The chasm between what diversity says and what it does is at this point so extreme that some explanation seems called for.
On its face, diversity is a moral principle–a call for respect, inclusion, and recognition of the perspectives and experiences of others.
In reality, its mode is target and persecute, tear communities apart, and enforce absolute ideological conformity via the most extreme forms of hate, humiliation, and public punishment.
Anyone who works in academia (or large corporations with human resources departments–at this point, what’s the difference?) has seen it many times: a controversy arises, usually when someone makes the mistake of speaking their mind, to their way of thinking, innocuously. For whatever reason, their words fall outside of the ever-narrowing–and oddly shifting– circle of permissible speech (think sex-change, which only five years ago was on nobody’s radar), and it is as though they had stepped on a landmine. They are a pariah, whose very existence calls for a public act of shaming, a communal profession of faith–and at the end, a sacrifice of the cleansing fire.
The pattern has a depressing predictability. Initially, someone takes offense. From there, a whispering campaign begins. Complaints are made to those in authority who, most often, have no individual stake in what is happening, but, being administrators whose very existence is predicated on the need to placate the forces of righteous anger (and whose job depends on the importance of such crises occurring on a regular basis), they take the trivial with eschatological seriousness and, not infrequently, a certain obvious pleasure in the importance of their own salvific role.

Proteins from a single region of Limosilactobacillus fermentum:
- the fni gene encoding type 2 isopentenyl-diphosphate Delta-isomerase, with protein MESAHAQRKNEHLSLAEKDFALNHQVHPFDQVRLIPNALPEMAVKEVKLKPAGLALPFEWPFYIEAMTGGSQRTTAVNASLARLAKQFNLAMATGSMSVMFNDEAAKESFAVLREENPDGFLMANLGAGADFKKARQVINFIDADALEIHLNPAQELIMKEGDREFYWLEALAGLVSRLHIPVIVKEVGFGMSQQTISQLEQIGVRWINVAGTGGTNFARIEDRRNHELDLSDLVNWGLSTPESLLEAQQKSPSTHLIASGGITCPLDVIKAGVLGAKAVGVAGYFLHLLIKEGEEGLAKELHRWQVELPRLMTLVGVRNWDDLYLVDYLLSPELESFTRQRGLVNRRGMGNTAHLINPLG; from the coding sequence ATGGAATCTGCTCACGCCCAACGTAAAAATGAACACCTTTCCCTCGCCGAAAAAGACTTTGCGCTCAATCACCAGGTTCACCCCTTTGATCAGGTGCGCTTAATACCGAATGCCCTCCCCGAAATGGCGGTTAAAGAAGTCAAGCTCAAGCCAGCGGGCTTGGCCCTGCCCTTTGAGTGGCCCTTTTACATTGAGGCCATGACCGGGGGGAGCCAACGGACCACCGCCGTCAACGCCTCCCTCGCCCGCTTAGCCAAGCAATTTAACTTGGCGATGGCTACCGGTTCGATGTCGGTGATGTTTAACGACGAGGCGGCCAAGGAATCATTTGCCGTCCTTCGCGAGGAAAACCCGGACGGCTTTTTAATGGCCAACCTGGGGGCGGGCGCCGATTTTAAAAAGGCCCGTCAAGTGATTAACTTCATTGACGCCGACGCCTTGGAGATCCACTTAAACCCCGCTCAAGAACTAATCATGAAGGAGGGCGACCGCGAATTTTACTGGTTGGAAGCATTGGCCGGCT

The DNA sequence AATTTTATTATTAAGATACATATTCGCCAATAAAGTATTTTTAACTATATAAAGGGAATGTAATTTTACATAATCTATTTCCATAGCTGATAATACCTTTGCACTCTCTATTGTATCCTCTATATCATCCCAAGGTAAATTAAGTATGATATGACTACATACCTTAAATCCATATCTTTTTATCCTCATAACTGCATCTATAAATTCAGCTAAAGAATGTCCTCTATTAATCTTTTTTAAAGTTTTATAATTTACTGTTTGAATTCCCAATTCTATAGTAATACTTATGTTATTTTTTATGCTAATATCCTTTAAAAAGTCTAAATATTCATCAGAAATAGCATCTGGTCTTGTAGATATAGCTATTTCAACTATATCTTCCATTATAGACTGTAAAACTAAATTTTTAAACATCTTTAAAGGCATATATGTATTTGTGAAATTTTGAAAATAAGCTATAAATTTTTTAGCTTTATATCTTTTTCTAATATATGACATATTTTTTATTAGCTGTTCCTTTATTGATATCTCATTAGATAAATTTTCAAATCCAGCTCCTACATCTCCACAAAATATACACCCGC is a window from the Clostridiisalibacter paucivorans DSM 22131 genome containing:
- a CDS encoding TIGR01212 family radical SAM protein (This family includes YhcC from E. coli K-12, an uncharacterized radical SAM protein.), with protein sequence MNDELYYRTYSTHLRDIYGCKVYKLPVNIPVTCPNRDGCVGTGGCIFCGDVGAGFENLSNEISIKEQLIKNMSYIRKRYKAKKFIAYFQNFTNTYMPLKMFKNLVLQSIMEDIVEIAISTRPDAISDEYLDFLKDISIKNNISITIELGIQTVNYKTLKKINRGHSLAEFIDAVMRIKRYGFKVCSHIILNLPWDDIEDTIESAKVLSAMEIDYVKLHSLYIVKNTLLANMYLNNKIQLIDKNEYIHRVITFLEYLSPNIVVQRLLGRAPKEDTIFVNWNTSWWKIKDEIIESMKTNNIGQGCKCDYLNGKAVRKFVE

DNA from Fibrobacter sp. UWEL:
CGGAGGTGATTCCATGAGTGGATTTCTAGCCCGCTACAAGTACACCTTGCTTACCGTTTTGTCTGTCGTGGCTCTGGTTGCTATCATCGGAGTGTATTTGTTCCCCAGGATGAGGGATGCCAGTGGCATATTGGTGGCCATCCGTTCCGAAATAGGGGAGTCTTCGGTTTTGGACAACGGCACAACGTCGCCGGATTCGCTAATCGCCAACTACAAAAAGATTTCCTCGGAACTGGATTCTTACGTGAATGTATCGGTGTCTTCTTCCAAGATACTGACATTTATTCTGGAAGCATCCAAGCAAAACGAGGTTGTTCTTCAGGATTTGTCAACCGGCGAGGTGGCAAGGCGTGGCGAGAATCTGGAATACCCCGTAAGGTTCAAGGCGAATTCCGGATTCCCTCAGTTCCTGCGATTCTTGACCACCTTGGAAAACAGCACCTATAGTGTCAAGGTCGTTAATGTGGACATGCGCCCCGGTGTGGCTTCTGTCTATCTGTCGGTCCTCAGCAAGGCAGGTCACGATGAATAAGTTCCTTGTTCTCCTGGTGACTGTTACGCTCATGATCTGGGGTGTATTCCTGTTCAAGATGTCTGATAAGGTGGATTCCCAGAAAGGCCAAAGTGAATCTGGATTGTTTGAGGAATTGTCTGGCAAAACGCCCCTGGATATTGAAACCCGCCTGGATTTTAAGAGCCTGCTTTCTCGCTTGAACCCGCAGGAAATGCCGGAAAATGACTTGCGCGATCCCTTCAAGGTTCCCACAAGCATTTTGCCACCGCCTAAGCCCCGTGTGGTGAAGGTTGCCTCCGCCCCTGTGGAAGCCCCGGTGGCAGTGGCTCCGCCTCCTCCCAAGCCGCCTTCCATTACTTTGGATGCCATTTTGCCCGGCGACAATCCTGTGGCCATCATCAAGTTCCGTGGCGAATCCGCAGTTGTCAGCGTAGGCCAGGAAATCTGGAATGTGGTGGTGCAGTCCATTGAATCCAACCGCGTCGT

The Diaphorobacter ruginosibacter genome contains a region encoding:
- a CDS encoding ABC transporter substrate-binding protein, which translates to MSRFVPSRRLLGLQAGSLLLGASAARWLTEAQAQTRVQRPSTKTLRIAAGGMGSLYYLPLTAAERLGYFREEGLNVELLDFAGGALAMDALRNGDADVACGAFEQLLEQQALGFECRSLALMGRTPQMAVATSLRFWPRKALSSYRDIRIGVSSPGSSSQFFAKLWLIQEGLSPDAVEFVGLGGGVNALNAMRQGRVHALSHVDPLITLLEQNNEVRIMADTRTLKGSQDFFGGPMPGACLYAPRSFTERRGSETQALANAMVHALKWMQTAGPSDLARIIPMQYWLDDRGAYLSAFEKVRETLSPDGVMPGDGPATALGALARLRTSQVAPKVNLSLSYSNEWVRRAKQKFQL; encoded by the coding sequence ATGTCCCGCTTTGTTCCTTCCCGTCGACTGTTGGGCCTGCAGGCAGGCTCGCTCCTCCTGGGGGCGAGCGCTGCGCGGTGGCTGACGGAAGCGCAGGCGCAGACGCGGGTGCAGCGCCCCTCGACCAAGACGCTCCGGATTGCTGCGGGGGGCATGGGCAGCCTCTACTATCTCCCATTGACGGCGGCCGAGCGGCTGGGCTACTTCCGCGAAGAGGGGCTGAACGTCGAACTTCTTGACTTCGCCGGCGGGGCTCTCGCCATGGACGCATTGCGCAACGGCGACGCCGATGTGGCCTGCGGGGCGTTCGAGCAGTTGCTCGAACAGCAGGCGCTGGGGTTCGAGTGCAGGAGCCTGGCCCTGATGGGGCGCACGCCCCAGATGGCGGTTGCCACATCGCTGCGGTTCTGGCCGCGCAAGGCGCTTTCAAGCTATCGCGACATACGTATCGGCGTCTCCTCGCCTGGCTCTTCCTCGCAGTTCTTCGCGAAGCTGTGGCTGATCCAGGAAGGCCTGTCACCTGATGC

For the target, the experience is less pleasant. Now marked for destruction, he is carefully isolated. Friends and supporters fall quietly away. “Well-intentioned” collaborationists urge confession and apology with the promise of possible forgiveness–which is never forthcoming; such apologies are like the victim on the ground pleading for mercy–which only intensifies the viciousness of the beating.
In the penultimate stage, administrators, vaguely aware that this is all somehow a violation of their own stated policies, try to extract promises of silence from the victim–a non-disclosure agreement–by threats and promises. Again, pointless for the victim to sign, but it is the one sign of uneasy conscience in the institution, which at least knows that it might look bad to the alumni, and wants the victim’s profession that what has happened to him has been fair.
And then, finally, the victim, dressed in white, shorne, unburdened of all sin and ready to meet his God, is led to the pyre–and served up flaming. The community in turn is stupefied and satisfied– and (truth be told) relieved it wasn’t them. …Until the music starts anew…
How did we reach such a point? Once upon a time, free speech was said to be, and to a certain extent actually was, sacrosanct in the academy, an uncompromisable first principle, shared by liberals and conservatives alike; it was recognized as lying at the very heart of the liberal democratic enterprise. No longer.
Whatever has happened, “diversity” is at the heart, and its carefully-structured paradoxes and incoherencies contribute to both its viciousness and totalitarian character.